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Wilmingtonian decodes German World War I Correspondence

By Jessica A. Bandel
via the North Carolina Department of Natural and Cultural Resources web site

Charles Jastrow MendelsohnCharles Jastrow MendelsohnNot every North Carolinian who served in the armed forces during the First World War carried a gun on the battlefields of France. Some, like Camelia Rutherford London, were administrators. Others served as nurses, artists, naval officers, and chaplains. In the course of my research, I’ve uncovered at least one person who served as a cryptographer—someone who specializes in encrypting and decrypting sensitive information—during the war period, Wilmington native Charles Jastrow Mendelsohn.

The only child of Rabbi Samuel Mendelsohn and his wife Esther Jastrow, Charles excelled in mathematics and foreign languages, obtaining a Ph.D. in classics from the University of Pennsylvania in 1904. He was employed as a professor of ancient languages at the City College of New York when the United States formally declared war on Germany in April 1917. As a civilian, Mendelsohn supported the war effort as a translator and interpreter of foreign languages for various government offices and as a censor of correspondence and newspapers with the postal service.

His expertise soon caught the attention of Herbert O. Yardley, an influential cryptologist of the time who recruited Charles to join the United States’ first cryptologic agency: Military Intelligence, Section 8, known more commonly by its abbreviated form, MI-8. In July 1918, Mendelsohn entered the army straight from civilian life with the rank of captain. The swearing-in ceremony was deeply moving for him: “[M]y heart is full to the brim of gratitude for the trust that America is placing in me, and the firm determination to serve her to the utmost limit of my slight powers—all to the end that peace may again spread her blessing among men, and that the world of the future may be a world without war and hatred….”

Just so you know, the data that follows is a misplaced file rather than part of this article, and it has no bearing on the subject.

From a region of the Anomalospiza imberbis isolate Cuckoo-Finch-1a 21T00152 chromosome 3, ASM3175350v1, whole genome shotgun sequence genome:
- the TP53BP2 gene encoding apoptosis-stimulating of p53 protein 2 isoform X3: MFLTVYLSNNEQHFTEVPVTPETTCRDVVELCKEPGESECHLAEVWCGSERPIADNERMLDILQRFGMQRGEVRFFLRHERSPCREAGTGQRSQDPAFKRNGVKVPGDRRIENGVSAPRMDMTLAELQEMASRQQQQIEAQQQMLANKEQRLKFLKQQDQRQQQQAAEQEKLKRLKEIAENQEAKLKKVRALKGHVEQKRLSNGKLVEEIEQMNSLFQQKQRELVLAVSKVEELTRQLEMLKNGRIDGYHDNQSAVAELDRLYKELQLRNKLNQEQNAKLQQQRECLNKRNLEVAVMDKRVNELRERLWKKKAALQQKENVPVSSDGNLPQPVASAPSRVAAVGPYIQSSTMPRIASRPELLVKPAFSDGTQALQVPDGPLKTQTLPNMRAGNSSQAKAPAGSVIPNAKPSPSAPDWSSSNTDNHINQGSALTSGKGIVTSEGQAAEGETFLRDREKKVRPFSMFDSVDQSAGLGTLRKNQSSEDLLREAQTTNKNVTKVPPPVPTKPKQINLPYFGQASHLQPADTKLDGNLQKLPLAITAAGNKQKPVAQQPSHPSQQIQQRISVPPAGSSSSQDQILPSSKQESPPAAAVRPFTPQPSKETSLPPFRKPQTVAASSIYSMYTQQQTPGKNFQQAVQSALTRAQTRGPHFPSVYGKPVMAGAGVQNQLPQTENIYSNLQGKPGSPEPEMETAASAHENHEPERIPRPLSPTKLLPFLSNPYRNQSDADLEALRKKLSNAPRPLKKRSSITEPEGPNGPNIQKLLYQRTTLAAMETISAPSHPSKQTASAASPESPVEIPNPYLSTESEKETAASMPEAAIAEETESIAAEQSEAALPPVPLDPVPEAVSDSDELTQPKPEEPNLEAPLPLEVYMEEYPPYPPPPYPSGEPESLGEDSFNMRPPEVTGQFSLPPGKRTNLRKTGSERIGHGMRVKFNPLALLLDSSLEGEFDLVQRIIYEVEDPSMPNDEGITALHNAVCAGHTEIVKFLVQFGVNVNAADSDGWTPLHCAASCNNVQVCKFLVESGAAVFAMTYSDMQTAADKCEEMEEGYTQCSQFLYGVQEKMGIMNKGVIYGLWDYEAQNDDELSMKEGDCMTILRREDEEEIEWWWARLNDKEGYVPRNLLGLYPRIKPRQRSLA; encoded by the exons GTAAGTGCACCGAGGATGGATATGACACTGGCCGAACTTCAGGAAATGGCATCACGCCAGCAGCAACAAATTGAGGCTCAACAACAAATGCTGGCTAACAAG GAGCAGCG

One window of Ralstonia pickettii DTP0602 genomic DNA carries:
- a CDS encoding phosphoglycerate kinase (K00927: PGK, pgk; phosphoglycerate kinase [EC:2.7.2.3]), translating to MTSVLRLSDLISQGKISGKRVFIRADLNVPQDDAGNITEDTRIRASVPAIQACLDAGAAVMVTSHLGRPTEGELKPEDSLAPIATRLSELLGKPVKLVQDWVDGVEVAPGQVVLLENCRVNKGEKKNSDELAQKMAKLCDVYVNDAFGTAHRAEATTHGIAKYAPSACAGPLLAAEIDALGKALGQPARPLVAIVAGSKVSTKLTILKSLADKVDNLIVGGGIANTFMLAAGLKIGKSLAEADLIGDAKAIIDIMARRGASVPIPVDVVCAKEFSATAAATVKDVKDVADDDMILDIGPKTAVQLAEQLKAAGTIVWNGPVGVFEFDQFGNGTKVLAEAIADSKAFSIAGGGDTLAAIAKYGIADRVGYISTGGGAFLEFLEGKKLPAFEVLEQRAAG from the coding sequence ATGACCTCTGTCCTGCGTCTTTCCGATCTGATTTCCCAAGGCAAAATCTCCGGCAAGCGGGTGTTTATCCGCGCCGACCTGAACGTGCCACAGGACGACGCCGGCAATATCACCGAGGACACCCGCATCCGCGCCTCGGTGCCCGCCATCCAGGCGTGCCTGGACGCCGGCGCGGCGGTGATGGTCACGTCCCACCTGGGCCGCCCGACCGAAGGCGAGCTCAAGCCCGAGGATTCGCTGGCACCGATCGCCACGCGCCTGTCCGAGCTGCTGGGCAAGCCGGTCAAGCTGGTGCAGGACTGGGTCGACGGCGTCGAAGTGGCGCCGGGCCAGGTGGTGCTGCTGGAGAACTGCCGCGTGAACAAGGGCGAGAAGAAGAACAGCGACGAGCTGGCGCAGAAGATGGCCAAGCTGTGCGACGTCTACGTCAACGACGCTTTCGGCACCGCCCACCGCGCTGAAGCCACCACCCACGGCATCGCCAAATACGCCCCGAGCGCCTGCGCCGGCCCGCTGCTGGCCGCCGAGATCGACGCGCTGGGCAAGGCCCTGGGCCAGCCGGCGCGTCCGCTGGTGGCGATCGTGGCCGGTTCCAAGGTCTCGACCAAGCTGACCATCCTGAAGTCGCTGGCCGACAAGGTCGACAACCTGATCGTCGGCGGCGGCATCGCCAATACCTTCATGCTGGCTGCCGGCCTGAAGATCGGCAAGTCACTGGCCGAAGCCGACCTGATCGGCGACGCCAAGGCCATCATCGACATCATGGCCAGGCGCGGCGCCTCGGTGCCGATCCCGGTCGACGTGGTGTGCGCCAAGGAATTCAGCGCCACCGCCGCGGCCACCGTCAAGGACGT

The entirety of his year-long military term was spent stateside at posts in Washington D.C. and New York City where Mendelsohn led at team tasked with decrypting intercepted German diplomatic correspondence. Using ciphers that had already been broken by the British, including one from the Zimmermann Telegram known as 13040, his team broke at least six of Germany’s diplomatic codes. Two of the deciphered messages shed light on Germany’s continued attempts to recruit support from Mexico. Though Mexico declined such offers, Mendelsohn’s work provided a deeper understanding of Germany’s interference with one of our nation’s neighbors.

Read the entire article on the North Carolina Department of Natural and Cultural Resources web site here.

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